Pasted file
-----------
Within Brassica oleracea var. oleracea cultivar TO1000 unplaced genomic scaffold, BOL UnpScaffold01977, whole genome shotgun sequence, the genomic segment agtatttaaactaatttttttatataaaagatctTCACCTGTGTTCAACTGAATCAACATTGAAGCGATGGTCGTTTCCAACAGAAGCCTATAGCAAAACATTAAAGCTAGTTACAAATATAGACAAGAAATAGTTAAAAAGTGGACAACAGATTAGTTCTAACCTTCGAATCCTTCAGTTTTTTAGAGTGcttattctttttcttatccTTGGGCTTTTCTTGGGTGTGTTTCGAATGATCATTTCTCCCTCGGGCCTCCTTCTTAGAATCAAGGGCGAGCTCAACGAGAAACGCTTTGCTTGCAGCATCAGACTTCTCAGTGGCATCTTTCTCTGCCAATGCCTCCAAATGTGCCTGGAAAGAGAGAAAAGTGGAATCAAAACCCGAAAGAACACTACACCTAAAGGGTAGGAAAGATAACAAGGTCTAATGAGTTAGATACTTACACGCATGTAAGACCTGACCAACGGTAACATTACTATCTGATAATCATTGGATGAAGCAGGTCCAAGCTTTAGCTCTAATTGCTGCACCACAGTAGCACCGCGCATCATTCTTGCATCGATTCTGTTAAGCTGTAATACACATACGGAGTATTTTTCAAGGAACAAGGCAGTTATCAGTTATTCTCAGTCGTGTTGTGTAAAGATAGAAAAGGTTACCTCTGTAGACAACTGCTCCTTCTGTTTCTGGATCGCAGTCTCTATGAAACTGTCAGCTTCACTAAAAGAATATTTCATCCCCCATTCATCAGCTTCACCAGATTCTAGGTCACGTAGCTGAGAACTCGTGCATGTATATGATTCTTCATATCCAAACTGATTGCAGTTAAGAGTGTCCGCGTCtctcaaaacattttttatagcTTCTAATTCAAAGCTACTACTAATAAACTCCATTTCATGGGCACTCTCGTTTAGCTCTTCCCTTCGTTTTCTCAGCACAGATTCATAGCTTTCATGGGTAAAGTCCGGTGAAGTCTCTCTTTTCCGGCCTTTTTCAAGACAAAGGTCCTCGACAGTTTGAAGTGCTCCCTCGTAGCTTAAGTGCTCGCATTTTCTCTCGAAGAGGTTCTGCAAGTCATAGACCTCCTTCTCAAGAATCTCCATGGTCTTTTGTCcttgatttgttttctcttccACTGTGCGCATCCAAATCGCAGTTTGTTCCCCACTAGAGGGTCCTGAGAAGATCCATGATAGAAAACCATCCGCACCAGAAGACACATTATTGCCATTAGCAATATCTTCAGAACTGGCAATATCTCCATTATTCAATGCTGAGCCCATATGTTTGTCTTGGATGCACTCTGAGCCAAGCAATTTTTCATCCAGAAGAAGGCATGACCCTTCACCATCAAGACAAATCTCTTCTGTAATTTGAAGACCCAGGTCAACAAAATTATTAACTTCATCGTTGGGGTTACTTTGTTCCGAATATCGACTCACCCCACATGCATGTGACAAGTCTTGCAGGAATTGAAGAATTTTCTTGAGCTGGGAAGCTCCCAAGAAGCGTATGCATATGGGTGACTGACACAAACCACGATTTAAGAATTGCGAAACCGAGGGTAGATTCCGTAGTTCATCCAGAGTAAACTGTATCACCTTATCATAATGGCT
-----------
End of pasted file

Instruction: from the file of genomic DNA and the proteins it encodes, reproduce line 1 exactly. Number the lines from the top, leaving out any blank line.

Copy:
Within Brassica oleracea var. oleracea cultivar TO1000 unplaced genomic scaffold, BOL UnpScaffold01977, whole genome shotgun sequence, the genomic segment agtatttaaactaatttttttatataaaagatctTCACCTGTGTTCAACTGAATCAACATTGAAGCGATGGTCGTTTCCAACAGAAGCCTATAGCAAAACATTAAAGCTAGTTACAAATATAGACAAGAAATAGTTAAAAAGTGGACAACAGATTAGTTCTAACCTTCGAATCCTTCAGTTTTTTAGAGTGcttattctttttcttatccTTGGGCTTTTCTTGGGTGTGTTTCGAATGATCATTTCTCCCTCGGGCCTCCTTCTTAGAATCAAGGGCGAGCTCAACGAGAAACGCTTTGCTTGCAGCATCAGACTTCTCAGTGGCATCTTTCTCTGCCAATGCCTCCAAATGTGCCTGGAAAGAGAGAAAAGTGGAATCAAAACCCGAAAGAACACTACACCTAAAGGGTAGGAAAGATAACAAGGTCTAATGAGTTAGATACTTACACGCATGTAAGACCTGACCAACGGTAACATTACTATCTGATAATCATTGGATGAAGCAGGTCCAAGCTTTAGCTCTAATTGCTGCACCACAGTAGCACCGCGCATCATTCTTGCATCGATTCTGTTAAGCTGTAATACACATACGGAGTATTTTTCAAGGAACAAGGCAGTTATCAGTTATTCTCAGTCGTGTTGTGTAAAGATAGAAAAGGTTACCTCTGTAGACAACTGCTCCTTCTGTTTCTGGATCGCAGTCTCTATGAAACTGTCAGCTTCACTAAAAGAATATTTCATCCCCCATTCATCAGCTTCACCAGATTCTAGGTCACGTAGCTGAGAACTCGTGCATGTATATGATTCTTCATATCCAAACTGATTGCAGTTAAGAGTGTCCGCGTCtctcaaaacattttttatagcTTCTAATTCAAAGCTACTACTAATAAACTCCATTTCATGGGCACTCTCGTTTAGCTCTTCCCTTCGTTTTCTCAGCACAGATTCATAGCTTTCATGGGTAAAGTCCGGTGAAGTCTCTCTTTTCCGGCCTTTTTCAAGACAAAGGTCCTCGACAGTTTGAAGTGCTCCCTCGTAGCTTAAGTGCTCGCATTTTCTCTCGAAGAGGTTCTGCAAGTCATAGACCTCCTTCTCAAGAATCTCCATGGTCTTTTGTCcttgatttgttttctcttccACTGTGCGCATCCAAATCGCAGTTTGTTCCCCACTAGAGGGTCCTGAGAAGATCCATGATAGAAAACCATCCGCACCAGAAGACACATTATTGCCATTAGCAATATCTTCAGAACTGGCAATATCTCCATTATTCAATGCTGAGCCCATATGTTTGTCTTGGATGCACTCTGAGCCAAGCAATTTTTCATCCAGAAGAAGGCATGACCCTTCACCATCAAGACAAATCTCTTCTGTAATTTGAAGACCCAGGTCAACAAAATTATTAACTTCATCGTTGGGGTTACTTTGTTCCGAATATCGACTCACCCCACATGCATGTGACAAGTCTTGCAGGAATTGAAGAATTTTCTTGAGCTGGGAAGCTCCCAAGAAGCGTATGCATATGGGTGACTGACACAAACCACGATTTAAGAATTGCGAAACCGAGGGTAGATTCCGTAGTTCATCCAGAGTAAACTGTATCACCTTATCATAATGGCT